“It goes without saying that if I knew I had the Kentucky Derby winner coming to me, I wouldn’t have taken six months to say yes,” Motion said. “It wasn’t necessarily about taking on greater numbers, because my numbers haven’t changed much. It was more about taking a lot of horses for one client. I haven’t had numbers to that extent for one person, and I think one is always a little cautious. It’s a little bit putting your eggs in one basket. The longer you’re in the game, the more skeptical you become. I’ve had my ins and outs with people.”

But during the Saratoga meeting in 2010, Motion brought up the proposal again.

“Just like that, he said, ‘Yeah, I’ll do it,’ ” Irwin said.

“I guess I decided if Barry felt that strongly about me having the horses, I didn’t really have a whole lot to lose,” said Motion.

Given Irwin’s personality and knowledge, many assume Irwin is the sort of owner who wants a say in day-to-day training. Not true.

“Everyone thinks I’m one of the micromanagers, but that’s [not true},” Irwin said. “I don’t tell Graham what to do. I want to know what direction we’re going, how did a horse come out of a race, things like that.”

“Barry is really straightforward to train for,” said Motion. “Certainly Barry is very opinionated, but I’ve been very open to people who know what they’re talking about having opinions. I never felt like owners should be shut out from decision-making. Barry has talked me into winning some nice races, and I’d like to think it’s worked the other way. I talk to him every day, but I think people would be surprised how little time we spend on the phone.”

It’s probably Motion’s level approach to work and himself that has helped him and Irwin mesh.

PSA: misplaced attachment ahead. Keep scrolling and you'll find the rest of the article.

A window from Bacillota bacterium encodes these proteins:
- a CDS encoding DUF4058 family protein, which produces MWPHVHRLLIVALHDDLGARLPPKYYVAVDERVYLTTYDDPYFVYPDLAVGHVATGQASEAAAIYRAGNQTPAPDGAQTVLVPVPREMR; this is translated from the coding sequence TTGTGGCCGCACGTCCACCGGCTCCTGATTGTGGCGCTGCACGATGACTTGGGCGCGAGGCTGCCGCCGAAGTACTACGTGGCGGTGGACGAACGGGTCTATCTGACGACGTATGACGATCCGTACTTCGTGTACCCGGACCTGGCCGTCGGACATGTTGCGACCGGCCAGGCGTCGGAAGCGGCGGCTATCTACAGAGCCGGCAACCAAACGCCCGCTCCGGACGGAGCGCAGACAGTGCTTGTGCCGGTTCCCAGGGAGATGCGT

“He’s the first person I’ve dealt with who seems to relish my suggestions,” said Irwin. “He wants to hear what I have to say. The biggest things is most trainers, they worry about looking like a puppet. They don’t want to be overshadowed by an owner.”

Went the Day Well (a phrase from an epitaph to English soldiers killed in World War I) has an unusual history. A son of Kentucky sire Proud Citizen, he was bred in New York by James Delaney, an Irish-born New York City restauranteur who died in the spring of 2009 before Went the Day Well was foaled. Purchased as a weanling for $15,000, the colt was shipped overseas to be broken, and he began his career last Sept. 24 in England.

“A bloodstock agent called me and told me to go watch this race at Haydock right away, and I did,” said Irwin.

Off to a troubled start, Went the Day Well had flown home in the late stages of a one-mile maiden race to finish second of 14, barely beaten. Irwin was interested.

“Three bloodstock agents tried to buy him and couldn’t get it done,” Irwin said. “Finally I went over there myself and bought him.”

Went the Day Well fetched a far higher price than he had brought at auction, and Irwin limited the number of shares sold in the horse to 10. He thought the colt’s pedigree suggested dirt and had the Triple Crown in mind over the winter, but Went the Day Well had an issue getting out of quarantine, and when finally making his U.S. debut in a Feb. 4 maiden race at Gulfstream, he finished fourth of seven.

“Typical European, he broke a step slow, and I think that really cost him,” Motion said.

Motion and Irwin still thought enough of the colt that the need to accumulate graded earnings required to make the Derby colored their plans. Motion said Went the Day Well was at the airport, ready to ship from Florida to New York for the Grade 3 Gotham stakes on March 3, when he reconsidered and ran him in a Gulfstream maiden race the same day. Went the Day Well won, but had he not captured the Grade 3 Spiral Stakes on March 24, Went the Day Well might not have made it to Louisville this week.

“Last year, Animal Kingdom needed everything to go right just to make the Derby,” Motion said. “To have it work out so perfectly again was amazing. Look, I know the chance of winning this race two years in a row, the laws of probability are against us. Having said that, I think he really belongs.”

He might, or he might not. Either way, Irwin, who has used many trainers over the years, seems to have found a long-term solution.

“I had reached the point where I was ready to quit, and Graham rejuvenated our operation,” Irwin said. “Every time I get off the phone with the guy, I think, ‘What a pleasure.’ ”